Paul L. Caron

Monday, April 12, 2021

Paving The Way: The First American Women Law Professors

Herma Hill Kay, Paving the Way: The First American Women Law Professors (Patricia A. Cain (Santa Clara), ed. University of California Press 2021):

Paving the WayThe first wave of trailblazing female law professors and the stage they set for American democracy.

When it comes to breaking down barriers for women in the workplace, Ruth Bader Ginsburg’s name speaks volumes for itself—but, as she clarifies in the foreword to this long-awaited book, there are too many trailblazing names we do not know. Herma Hill Kay, former Dean of UC Berkeley School of Law and Ginsburg’s closest professional colleague, wrote Paving the Way to tell the stories of the first fourteen female law professors at ABA- and AALS-accredited law schools in the United States. Kay, who became the fifteenth such professor, labored over the stories of these women in order to provide an essential history of their path for the more than 2,000 women working as law professors today and all of their feminist colleagues.

Because Herma Hill Kay, who died in 2017, was able to obtain so much first-hand information about the fourteen women who preceded her, Paving the Way is filled with details, quiet and loud, of each of their lives and careers from their own perspectives. Kay wraps each story in rich historical context, lest we forget the extraordinarily difficult times in which these women lived. Paving the Way is not just a collection of individual stories of remarkable women but also a well-crafted interweaving of law and society during a historical period when women’s voices were often not heard and sometimes actively muted. The final chapter connects these first fourteen women to the “second wave” of women law professors who achieved tenure-track appointments in the 1960s and 1970s, carrying on the torch and analogous challenges. This is a decidedly feminist project, one that Justice Ruth Bader Ginsburg advocated for tirelessly and admired publicly in the years before her death.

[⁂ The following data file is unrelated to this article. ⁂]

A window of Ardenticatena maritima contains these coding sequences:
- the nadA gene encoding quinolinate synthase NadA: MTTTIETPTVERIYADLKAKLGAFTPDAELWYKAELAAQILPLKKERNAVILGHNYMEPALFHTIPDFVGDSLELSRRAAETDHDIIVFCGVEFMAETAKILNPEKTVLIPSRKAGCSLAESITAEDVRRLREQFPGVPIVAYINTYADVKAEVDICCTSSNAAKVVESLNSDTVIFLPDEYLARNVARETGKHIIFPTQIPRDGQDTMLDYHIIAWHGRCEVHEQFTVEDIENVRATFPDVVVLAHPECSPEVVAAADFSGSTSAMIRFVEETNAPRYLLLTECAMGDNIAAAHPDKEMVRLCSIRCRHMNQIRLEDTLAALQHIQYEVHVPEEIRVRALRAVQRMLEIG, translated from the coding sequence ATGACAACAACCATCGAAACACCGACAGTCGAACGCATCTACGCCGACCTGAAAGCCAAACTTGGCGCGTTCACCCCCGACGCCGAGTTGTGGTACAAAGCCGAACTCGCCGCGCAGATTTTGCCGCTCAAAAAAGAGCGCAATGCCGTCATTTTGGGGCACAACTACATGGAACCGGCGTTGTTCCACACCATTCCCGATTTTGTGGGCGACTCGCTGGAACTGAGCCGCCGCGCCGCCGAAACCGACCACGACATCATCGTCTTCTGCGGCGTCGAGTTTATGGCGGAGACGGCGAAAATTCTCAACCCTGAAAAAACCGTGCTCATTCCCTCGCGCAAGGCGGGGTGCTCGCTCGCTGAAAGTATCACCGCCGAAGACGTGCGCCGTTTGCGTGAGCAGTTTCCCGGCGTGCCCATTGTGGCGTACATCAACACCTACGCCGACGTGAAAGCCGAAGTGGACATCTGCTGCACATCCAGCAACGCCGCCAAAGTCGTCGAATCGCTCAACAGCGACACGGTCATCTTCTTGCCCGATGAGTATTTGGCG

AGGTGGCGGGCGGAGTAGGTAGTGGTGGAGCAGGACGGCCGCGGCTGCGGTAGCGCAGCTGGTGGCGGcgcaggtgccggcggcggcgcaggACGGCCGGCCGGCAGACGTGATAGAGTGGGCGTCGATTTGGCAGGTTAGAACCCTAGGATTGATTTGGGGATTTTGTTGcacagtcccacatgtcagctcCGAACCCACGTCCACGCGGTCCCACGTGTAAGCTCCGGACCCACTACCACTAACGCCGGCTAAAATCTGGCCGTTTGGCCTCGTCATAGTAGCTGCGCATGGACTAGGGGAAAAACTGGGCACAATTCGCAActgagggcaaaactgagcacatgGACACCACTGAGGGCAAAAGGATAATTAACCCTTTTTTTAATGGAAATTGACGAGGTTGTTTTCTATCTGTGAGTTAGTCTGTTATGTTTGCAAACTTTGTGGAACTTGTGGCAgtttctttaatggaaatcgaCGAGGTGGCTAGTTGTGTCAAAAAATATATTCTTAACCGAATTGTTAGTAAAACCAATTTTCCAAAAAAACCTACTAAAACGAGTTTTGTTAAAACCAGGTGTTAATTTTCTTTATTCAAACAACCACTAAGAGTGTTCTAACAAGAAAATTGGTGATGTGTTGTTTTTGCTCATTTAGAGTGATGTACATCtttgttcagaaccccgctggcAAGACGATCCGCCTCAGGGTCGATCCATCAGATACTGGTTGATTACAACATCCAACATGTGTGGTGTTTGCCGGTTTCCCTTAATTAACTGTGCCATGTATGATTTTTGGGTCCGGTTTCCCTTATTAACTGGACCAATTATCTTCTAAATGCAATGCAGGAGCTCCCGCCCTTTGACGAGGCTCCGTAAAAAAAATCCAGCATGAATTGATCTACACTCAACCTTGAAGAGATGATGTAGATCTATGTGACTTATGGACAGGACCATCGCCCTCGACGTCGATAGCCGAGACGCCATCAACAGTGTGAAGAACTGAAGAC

"In person, I quickly comprehended, Herma has a quality that cannot be conveyed in words. There is a certain chemistry involved when one meets her, something that magically makes you want to be on her side.”—Ruth Bader Ginsburg, from the Foreword

"If you admired Justice Ruth Bader Ginsburg, you should love this book by Herma Hill Kay, the woman law professor whom RBG used as her own model for her life in the law."—Nina Totenberg, Legal Affairs Correspondent, National Public Radio   

"Legendary professor, dean, law reformer, and mentor, Herma Hill Kay has written a lively and memorable  book about the first women to become American law professors and their legacies. Shining a light on three women who  joined law faculties before World War II and eleven more pioneers during the civil rights and women's movements, Paving the Way illuminates how uniquely extraordinary individuals and social contexts changed law schools, law, and America. Come for the 'firsts,' stay for the individual portraits of remarkable and pathbreaking women, and emerge with a biography of law and society during pivotal times."—Martha Minow, professor and former dean, Harvard Law School

"A lively and important history of the legal world which Herma Hill Kay entered a half century ago—and had a substantial role in transforming. Readers are likely to be surprised by what they find here. Paving the Way is a major contribution to our understanding of professional life in our own time."—Linda K. Kerber, author of No Constitutional Right to Be Citizens: Women and the Obligations of Citizenship

Justice Ruth Bader Ginsburg

Patricia A. Cain

1. Leading the Way: Barbara Nachtrieb Armstrong 
2. Armstrong’s Pre-World War II Contemporaries: Harriet Spiller Daggett and Margaret Harris Amsler
3. The Czarina of Legal Education: Soia Mentschikoff
4. From the Library to the Faculty: Five Women Who Changed Careers: Miriam Theresa Rooney, Jeanette Ozanne Smith, Janet Mary Riley, Helen Elsie Steinbinder, and Maria Minnette Massey
5. The Mid-Fifties: Ellen Ash Peters and Dorothy Wright Nelson
6. The End of an Era: Joan Miday Krauskopf and Marygold Shire Melli
7. The Next Decades: Ruth Bader Ginsburg and Women Law Professors from the 1960s to the 1980s

Appendix: A Note on Clemence Myers Smith, the Sixth Woman Law Professor

Melissa Murray

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